Most helpful positive review
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fine documentary of the first civil rights movement
on November 17, 2007
The History Channel's documentary on the Underground Railroad remains one of the definitive television documentaries of this very early civil rights movement. After quickly establishing that the Underground Railroad was certainly not a railroad train that literally ran underground, we see that the Underground Railroad was in fact a hodge-podge, "make it up as you go along" way of escaping slavery in the southern United States to freedom in the northern United States.
The documentary gives us great interviews with historians from fine universities including Princeton and Howard University. Together these historians tell stories that enlighten us about what it was like to use the Underground Railroad to escape to freedom. We see that the routes to safety didn't always work--some slaves were caught and either killed on the spot or returned to their masters for brutal treatment. There were bounty hunters everywhere and even if a runaway slave was successful just crossing the Ohio River proved to be a whopping challenge--after all, many people didn't know how to swim at the time.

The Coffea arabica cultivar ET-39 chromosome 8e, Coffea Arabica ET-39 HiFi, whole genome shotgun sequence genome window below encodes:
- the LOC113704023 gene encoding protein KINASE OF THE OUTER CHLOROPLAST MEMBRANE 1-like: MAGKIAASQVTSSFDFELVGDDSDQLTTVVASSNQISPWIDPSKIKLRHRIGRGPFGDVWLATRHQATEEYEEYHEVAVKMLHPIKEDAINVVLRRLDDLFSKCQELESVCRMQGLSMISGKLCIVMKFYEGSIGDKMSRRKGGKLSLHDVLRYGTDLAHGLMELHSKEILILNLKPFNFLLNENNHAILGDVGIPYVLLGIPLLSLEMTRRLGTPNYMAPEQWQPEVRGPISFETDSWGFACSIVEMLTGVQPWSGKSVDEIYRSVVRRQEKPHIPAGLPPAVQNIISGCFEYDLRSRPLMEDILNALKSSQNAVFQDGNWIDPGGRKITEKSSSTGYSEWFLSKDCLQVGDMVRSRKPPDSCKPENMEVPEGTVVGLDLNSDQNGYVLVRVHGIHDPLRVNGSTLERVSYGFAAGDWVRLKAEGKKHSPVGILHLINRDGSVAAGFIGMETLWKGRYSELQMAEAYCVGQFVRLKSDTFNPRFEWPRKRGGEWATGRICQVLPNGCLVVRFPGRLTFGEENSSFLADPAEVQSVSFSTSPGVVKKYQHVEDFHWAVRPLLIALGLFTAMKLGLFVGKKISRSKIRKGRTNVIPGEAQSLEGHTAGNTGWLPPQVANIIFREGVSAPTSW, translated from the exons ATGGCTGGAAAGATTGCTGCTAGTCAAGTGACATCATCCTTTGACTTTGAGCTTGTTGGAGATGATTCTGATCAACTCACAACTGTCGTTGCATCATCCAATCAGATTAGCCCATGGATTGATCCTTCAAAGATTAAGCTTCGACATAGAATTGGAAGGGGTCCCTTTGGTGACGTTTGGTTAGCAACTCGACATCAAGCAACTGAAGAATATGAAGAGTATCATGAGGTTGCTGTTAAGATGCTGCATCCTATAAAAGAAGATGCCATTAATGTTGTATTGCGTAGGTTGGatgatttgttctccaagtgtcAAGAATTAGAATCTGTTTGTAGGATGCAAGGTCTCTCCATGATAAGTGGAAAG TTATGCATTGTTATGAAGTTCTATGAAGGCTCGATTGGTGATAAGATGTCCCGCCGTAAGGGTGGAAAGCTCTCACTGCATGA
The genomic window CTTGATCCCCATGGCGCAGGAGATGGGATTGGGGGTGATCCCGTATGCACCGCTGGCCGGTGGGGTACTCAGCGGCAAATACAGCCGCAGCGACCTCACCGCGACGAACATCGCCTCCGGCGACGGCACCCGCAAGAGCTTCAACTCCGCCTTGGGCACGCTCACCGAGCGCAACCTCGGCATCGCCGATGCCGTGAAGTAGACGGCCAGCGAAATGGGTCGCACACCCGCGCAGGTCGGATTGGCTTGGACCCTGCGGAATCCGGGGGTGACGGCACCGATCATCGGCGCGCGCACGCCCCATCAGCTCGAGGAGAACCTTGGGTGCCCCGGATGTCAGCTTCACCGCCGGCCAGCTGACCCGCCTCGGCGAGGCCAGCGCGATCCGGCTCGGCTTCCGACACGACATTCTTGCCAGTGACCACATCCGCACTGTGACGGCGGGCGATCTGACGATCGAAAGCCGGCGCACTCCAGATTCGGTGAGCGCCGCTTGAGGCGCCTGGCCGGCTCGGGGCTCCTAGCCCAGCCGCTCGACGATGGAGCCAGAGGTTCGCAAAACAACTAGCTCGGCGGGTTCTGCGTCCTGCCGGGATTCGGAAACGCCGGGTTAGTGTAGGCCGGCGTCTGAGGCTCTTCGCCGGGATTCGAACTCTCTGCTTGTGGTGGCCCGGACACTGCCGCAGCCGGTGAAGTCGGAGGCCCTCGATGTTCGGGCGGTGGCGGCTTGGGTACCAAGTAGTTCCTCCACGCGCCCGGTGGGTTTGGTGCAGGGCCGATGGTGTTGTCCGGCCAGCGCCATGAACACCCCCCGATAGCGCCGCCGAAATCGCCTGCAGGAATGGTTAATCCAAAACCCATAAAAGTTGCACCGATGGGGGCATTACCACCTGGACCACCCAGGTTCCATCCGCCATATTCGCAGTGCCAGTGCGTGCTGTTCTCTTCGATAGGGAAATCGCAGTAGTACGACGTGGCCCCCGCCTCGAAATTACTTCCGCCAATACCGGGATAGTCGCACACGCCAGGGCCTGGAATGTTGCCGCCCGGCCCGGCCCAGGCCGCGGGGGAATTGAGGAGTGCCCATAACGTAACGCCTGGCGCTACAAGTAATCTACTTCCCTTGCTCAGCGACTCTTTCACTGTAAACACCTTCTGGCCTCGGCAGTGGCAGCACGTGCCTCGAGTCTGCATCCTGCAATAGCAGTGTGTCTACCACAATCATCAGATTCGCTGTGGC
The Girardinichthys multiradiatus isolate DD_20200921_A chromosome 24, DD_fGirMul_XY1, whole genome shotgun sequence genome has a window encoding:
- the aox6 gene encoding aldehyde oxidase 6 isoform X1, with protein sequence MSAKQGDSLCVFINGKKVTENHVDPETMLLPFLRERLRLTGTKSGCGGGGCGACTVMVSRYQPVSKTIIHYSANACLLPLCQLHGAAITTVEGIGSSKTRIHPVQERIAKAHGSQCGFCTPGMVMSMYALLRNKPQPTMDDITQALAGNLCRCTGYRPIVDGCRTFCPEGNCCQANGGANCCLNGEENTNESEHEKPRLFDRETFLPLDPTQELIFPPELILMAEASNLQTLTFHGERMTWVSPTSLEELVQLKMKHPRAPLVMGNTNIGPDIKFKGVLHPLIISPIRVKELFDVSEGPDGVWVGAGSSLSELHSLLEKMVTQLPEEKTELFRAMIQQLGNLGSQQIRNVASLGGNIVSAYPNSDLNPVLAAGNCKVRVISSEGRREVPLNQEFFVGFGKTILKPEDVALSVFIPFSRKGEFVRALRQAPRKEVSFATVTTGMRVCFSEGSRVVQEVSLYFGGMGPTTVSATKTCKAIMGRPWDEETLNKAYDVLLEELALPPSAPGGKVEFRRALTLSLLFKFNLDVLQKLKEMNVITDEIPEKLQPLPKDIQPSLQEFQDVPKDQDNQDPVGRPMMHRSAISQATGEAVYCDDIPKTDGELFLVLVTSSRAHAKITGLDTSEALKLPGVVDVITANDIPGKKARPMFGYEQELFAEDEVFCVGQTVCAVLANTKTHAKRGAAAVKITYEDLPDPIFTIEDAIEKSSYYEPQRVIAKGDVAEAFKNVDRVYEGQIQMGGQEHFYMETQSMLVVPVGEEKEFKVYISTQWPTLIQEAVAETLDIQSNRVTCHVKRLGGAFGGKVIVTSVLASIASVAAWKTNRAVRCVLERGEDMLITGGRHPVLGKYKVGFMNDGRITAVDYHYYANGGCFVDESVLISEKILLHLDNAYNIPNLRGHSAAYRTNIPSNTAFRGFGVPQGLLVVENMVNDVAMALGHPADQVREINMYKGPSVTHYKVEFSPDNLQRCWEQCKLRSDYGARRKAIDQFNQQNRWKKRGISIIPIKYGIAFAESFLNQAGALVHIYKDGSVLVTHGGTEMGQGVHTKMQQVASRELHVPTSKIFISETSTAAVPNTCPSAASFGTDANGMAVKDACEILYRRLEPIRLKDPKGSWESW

We also learn of the pivotal roles played by white and black abolitionists including Frederick Douglass and Harriet Tubman during the decades before the civil war; and the re-enactments have acting that simulates rather well what a runaway slave looked like as they made their daring escape to freedom.
There's so much more about the Underground Railroad that is discussed in this fantastic documentary; but I must leave some things out to whet your appetite to watch or buy this awesome film.
The DVD comes with a few extras. The most notable extra is a Biography Channel's episode on the life and times of Frederick Douglass; this 45 minute extra tells us a lot about Frederick Douglass although there are times when the subject matter gets a little too tangential in my opinion.
Overall, this fine documentary about the Underground Railroad can teach many people what it was really like on the risky path to freedom; and we see still photos to add even more of a human touch to the interviews we get with the historians from universities. I highly recommend this for history buffs and for anyone who wishes to study the Underground Railroad, slavery in America and the events leading up to the American Civil War.